(5) Baptism is outwardly a symbol of initiation; its inward grace should correspond.

Baptism is outwardly a sign of solemn admission into the visible church. As an outward sign, it symbolizes initiation. Why then should we deny (as Rutherford does) that the inward reality is also initiation?

(6) Rebaptism is universally rejected

If baptism were a confirming ordinance, rebaptism would be perfectly legitimate. Just as communion confirms Christ's death for us, yet without re-sacrifice, so also a confirming baptism would confirm our justification -- and that sign could be continued indefinitely.

Instead, it is but once applied because it symbolizes (and therefore sacramentally effects) our once-for-all justification.

(7) Derksen (and those he cites) completely overlook the stated Confessional meaning of the sign.

The Shorter Catechism says this:

Q. 94. What is baptism?
A. Baptism is a sacrament, wherein the washing with water in the name of the Father, and of the Son, and of the Holy Ghost, doth signify and seal our ingrafting into Christ, and partaking of the benefits of the covenant of grace, and our engagement to be the Lord’s

What is signed is the ingrafting into Christ, the initiation into our relationship with Him. Likewise the Larger Catechism:

Question 165: What is Baptism?

Answer: Baptism is a sacrament of the New Testament, wherein Christ has ordained the washing with water in the name of the Father, and of the Son, and of the Holy Ghost, to be a sign and seal of ingrafting into himself, of remission of sins by his blood, and regeneration by his Spirit; of adoption, and resurrection unto everlasting life; and whereby the parties baptized are solemnly admitted into the visible church, and enter into an open and professed engagement to be wholly and only the Lord's.

The things signed are the things conveyed! Derksen, by contrast, has the things signed not conveyed, but merely confirmed. I humbly submit that the language of "confirmation" is not how the Standards describe the efficacy of the sacraments.

Increasing of faith? Yes. Signing, sealing, and applying the benefits of Christ? Yes. But "confirming the thing signified?" No.

To summarize: Derksen's arguments carry some weight, given his copious research into the views of the Westminster Divines. But his sources are concentrated too heavily in the Divines, not heavily enough in the early Reformers (especially Calvin), and they create odd difficulties on the very point he wants to establish. In short, Derksen has over-emphasized the views individual theologians to provide an idiosyncratic read of the Confessions.

In particular, Derksen's adoption of the "confirming, not converting" formula creates a false opposition. Baptism is neither; it is a kingly seal that testifies to God's promise, and it is an initiatory sacrament.

By contrast, the Westminster Confession presents a clear testimony, consistent with Calvin, Ursinus, 2HC, and the Gallic Confession that baptism effects what it signifies: namely, the washing away of sins and our union with Christ, at the moment of faith.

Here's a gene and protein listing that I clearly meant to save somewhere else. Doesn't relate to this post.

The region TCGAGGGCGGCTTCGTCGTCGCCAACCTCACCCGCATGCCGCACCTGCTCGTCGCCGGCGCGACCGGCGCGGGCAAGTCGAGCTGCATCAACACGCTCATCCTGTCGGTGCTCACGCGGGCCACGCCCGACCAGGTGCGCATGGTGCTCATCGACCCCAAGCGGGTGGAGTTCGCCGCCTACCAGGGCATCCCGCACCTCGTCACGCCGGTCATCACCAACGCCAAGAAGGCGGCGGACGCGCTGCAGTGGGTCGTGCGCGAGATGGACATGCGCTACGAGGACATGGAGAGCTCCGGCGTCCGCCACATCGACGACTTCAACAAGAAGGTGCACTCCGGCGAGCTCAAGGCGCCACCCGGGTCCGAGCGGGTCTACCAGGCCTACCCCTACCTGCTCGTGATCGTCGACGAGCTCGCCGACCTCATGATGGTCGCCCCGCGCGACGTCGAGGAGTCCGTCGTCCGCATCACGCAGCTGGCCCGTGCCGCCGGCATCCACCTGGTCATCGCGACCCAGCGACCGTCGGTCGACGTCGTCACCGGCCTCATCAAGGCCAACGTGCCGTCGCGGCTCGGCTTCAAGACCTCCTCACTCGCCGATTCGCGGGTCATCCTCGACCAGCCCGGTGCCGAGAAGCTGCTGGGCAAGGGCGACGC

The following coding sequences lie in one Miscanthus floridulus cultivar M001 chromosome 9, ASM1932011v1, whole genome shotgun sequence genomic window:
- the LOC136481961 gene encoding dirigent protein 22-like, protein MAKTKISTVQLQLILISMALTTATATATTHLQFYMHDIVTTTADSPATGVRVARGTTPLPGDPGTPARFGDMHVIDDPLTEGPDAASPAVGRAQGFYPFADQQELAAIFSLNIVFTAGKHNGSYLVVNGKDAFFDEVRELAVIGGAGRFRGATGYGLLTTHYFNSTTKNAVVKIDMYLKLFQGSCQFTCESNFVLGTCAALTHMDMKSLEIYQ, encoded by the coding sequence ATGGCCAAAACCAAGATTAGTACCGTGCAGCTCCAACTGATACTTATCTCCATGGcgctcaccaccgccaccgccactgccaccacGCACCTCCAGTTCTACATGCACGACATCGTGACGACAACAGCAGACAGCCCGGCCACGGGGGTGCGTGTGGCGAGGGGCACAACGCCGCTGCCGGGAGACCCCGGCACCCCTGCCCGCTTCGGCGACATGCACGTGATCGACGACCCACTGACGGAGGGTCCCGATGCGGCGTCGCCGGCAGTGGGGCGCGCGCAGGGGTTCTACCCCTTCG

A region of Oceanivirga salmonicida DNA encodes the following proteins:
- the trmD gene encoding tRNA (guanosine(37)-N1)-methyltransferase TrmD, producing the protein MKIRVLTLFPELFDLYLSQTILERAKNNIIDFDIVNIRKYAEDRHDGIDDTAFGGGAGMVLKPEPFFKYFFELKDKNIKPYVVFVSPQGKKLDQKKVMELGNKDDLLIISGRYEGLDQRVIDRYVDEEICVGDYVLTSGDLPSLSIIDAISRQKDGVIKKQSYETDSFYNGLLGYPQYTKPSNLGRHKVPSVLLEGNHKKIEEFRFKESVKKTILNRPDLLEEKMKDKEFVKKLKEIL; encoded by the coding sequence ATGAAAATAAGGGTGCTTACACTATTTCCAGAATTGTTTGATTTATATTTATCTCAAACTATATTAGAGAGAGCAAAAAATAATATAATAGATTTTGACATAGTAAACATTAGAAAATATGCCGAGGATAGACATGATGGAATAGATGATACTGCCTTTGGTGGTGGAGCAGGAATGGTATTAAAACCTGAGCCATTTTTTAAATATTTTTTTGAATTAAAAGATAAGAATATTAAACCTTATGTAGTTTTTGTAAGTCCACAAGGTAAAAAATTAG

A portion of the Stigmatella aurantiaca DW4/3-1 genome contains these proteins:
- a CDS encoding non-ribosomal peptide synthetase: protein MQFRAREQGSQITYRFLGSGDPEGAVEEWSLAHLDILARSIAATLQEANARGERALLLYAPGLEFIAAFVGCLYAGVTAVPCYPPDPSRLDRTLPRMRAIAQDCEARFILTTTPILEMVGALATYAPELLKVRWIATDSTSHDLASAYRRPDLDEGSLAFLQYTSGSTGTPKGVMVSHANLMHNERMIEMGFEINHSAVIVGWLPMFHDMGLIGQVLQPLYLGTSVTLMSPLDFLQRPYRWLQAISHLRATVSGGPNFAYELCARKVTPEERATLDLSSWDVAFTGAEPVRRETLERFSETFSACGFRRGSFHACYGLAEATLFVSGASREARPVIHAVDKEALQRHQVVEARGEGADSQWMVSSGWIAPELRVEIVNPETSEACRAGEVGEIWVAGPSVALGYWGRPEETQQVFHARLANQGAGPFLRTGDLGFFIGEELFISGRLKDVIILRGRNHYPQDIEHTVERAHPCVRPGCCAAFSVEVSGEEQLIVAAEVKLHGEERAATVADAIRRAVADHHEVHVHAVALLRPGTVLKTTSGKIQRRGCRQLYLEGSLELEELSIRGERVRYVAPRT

Charles Hodge deserves the last word:

How then is it true that baptism washes away sin, unites us to Christ, and secures salvation? The answer again is, that this is true of baptism in the same sense that it is true of the word. God is pleased to connect the benefits of redemption with the believing reception of the truth. And he is pleased to connect these same benefits with the believing reception of baptism. That is, as the Spirit works with and by the truth, so he works with and by baptism, in communicating the blessings of the covenant of grace. Therefore, as we are said to be saved by the word, with equal propriety we are said to be saved by baptism; though baptism without faith is as of little effect as is the word of God to unbelievers. -- C. Hodge, Comm. Eph. 5.17-33.


My central (and current) objection to BWS is that it conflates baptism as a means of grace with the efficacy of baptism as a sacrament. The two are quite different, the first referring to baptism's temporal effect at the moment of application, the other referring to baptism's sacramental effect, independent of the moment of application. Consequently, Derksen rejects several eminently Reformed statements of the sacramental effects of baptism, such as "baptism saves us" or "baptism unites us to Christ."

Consider the Word as a means of grace. It is used by the Spirit, in a moment of time, to create or to strengthen genuine faith. The benefits of Jesus’ work are then apprehended by faith.

If we consider the sacraments as a means of grace, focusing on their operation in time, then we find that sacraments do not create saving faith (at least not in their normal function as means of grace – the Spirit is of course not limited), for the simple reason that the sacraments are never found without the Word. A "seal" with no promise to seal is nothing. The seal confirms the promise, and so strengthens faith, but it does not create it.

It is precisely in this sense that Rutherford and Cunningham affirm that the sacraments are "confirming, not converting" ordinances. They specifically rejected the Anglican and Lutheran notion that the act of baptism creates new faith in the recipient. Berkhof puts this succinctly:

According to Reformed theology it is not, as the Roman Catholics claim, the means of initiating the work of grace in the heart, but it is a means of for the strengthening of it or, as it is often expressed, for the increase of grace. (Berkhof, Systematic Theology, p. 641).